Once More, With Feeling
by Sarah Kuhn of
Of course, I kind of have to love this one. It captures the heart of all those classic movie musicals I'm the biggest sucker for, while freely acknowledging the inevitable cheese that comes with and lacing the whole thing with snarky, Jossian wit.
As we begin things, the Scoobs find themselves breaking into random bits of song for no apparent reason. Sometimes there are even fireworks, sparkly things and a chorus of dancing demons in the background. The culprit is a snazzy-suited demon named Sweet who believes he was summoned by Dawn -- unfortunately, all the singing and whatnot forces everyone to reveal their innermost feelings, and damn, that's never a good thing with a group so angsty as this.
Tara finds out that Willow bewitched her. Giles reveals his desire to depart. Xander and Anya fret about their impending nuptials. And of course, Buffy finally musically bitch-slaps her friends for yanking her out of heaven and back to the hell that is Sunnydale.
The cast members all give it a go with the singing, and naturally, some are stronger than others. Luckily, Joss, who wrote the music and lyrics (is there anything he can't do? Is he also an Olympic-caliber diver? Yeesh), manages to tailor things to everyone's respective talents, and using everyone's real voices adds a charming, homegrown touch of realism -- there's no West Side Story-style voice dubbing to be had. Stand-outs are, of course, Anthony Stewart Head, making fine use of his Rocky Horror chops, James Marsters, employing that aspiring rock god thing, and Amber Benson, who sings like an angel on her Disney-esque (well, minus the delightfully naughty parts) love ballad, "Under Your Spell."
The entire cast, however, does a wonderful job of working with Joss to capture the intangible, winsome charms that go along with musicals, that "get up and sing" notion that makes you giggle right along with the characters as they fall in a heap of goofy laughter, post-song.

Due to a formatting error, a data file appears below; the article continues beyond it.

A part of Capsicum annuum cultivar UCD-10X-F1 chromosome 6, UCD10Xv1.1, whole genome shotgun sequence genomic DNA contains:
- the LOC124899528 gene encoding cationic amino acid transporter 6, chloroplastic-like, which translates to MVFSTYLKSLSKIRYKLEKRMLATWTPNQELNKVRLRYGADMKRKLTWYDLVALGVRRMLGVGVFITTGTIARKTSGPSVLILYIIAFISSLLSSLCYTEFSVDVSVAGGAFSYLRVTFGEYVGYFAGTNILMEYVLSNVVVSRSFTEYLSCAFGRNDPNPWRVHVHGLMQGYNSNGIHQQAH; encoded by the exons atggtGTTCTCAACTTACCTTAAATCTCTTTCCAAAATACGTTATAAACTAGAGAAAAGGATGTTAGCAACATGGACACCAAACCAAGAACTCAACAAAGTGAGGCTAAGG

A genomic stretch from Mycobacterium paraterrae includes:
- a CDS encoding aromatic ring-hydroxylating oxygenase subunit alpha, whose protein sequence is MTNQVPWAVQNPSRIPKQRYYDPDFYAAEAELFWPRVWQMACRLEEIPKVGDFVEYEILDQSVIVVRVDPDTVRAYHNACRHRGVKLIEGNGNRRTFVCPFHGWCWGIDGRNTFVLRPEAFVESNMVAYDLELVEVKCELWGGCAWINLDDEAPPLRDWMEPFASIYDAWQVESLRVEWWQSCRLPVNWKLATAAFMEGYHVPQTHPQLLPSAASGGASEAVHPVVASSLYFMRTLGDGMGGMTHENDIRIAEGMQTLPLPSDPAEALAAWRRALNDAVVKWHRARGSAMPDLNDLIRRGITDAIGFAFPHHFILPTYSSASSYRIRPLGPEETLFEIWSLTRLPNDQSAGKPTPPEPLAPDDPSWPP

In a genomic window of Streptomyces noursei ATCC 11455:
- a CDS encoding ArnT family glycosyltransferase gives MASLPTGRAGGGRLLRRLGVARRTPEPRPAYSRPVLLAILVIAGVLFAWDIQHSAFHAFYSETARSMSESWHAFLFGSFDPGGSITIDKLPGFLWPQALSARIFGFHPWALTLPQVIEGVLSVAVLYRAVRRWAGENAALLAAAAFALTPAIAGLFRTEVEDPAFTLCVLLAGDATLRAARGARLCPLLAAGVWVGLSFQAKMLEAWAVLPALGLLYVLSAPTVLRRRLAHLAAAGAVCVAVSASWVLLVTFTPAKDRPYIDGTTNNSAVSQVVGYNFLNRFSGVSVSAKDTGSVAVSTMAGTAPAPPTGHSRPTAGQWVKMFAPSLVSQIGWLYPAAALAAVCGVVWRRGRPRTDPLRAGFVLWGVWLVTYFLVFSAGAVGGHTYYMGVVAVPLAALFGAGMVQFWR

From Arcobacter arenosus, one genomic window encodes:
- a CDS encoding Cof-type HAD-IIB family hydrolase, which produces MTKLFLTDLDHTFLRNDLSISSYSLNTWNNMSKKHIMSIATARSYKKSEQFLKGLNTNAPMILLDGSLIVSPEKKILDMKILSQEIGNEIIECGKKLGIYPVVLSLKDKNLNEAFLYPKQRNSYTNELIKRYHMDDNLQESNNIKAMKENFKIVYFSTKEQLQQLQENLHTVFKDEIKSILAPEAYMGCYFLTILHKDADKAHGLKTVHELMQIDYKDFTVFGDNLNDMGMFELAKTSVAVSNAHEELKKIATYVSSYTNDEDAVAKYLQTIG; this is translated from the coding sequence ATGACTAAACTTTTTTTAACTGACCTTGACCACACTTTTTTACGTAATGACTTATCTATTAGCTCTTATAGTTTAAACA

The Anya/Xander number is a perfect example of this, a shiny, Busby Berkeley-esque nod to jaunty songs that reveal darker emotions. It's sweet, it's catchy, and Anya's wearing that delicious red outfit. The characters' feelings are well-captured, but the whole affair remains bouncy as can be because they're carrying a tune. Love that Xander chimes in with "This is my verse, hello!" These two are obviously having a blast with their number, and it rubs off on the audience.
I also love the way that Joss plays with musical conventions, making it seem as if all the residents of Sunnydale are caught in their own personal show-stopper -- people dance in the street, and one man(played by The Fury!) jubilantly belts, "They got the mustard ouuuuuuuuuuut!" in reference to his formerly soiled dry cleaning. And of course, gotta love Marti Noxon as the tuneful gal who gets a ticket -- that Marti can sing, eh?
All this, and I haven't even mentioned the villains and little Dawnie yet. Sweet, as played by Hinton Battle, is a wonderfully slinky demon, all shiny and sleek what with his suit-changing abilities and supple singing voice. The scene wherein he and his scary, puppet minions dance about with Dawn is like some sort of twisted, jazzy Nutcracker, a really nicely-choreographed piece of work.
In fact, one of the musical's great strengths may be that the numbers are fairly varied, but each adheres to a different sort of convention. Giles, of course, gets the power ballad. Spike gets the piss-off rocker. Anya gets a riot grrrl number on bunnies (who knew Emma Caulfield could rock out like that? If she ever need another job, maybe Sleater-Kinney needs a new singer?).
As for the dramatic turns housed within the music, well...we're going to be seeing plenty of heat from 'em for some time to come, and the way they're presented works very well. Giles' tough love approach to parenting Buffy cuts to the bone. Willow's shocked face at Buffy's revelation shows us that she hasn't given in completely to darkness. And the rally-the-troops save by the Scoobs is appropriately rousing.
The only thing that's notably missing is a song from poor Willow, who seems to be focal this season, but mostly just burbles, "I think this line's mostly filler." (Hee!) Understandable, since Alyson Hannigan's vocal abilities seem somewhat limited, but such a thing is conspicuous in its absence.
What else can I say? I'm a cheeseball. I'm gonna sing along when I watch this one again.
And as for that sloppy kiss at the end, well...every musical needs a good kiss.
Sarah Kuhn insists that you all go out and see Hedwig and the Angry Inch. Now!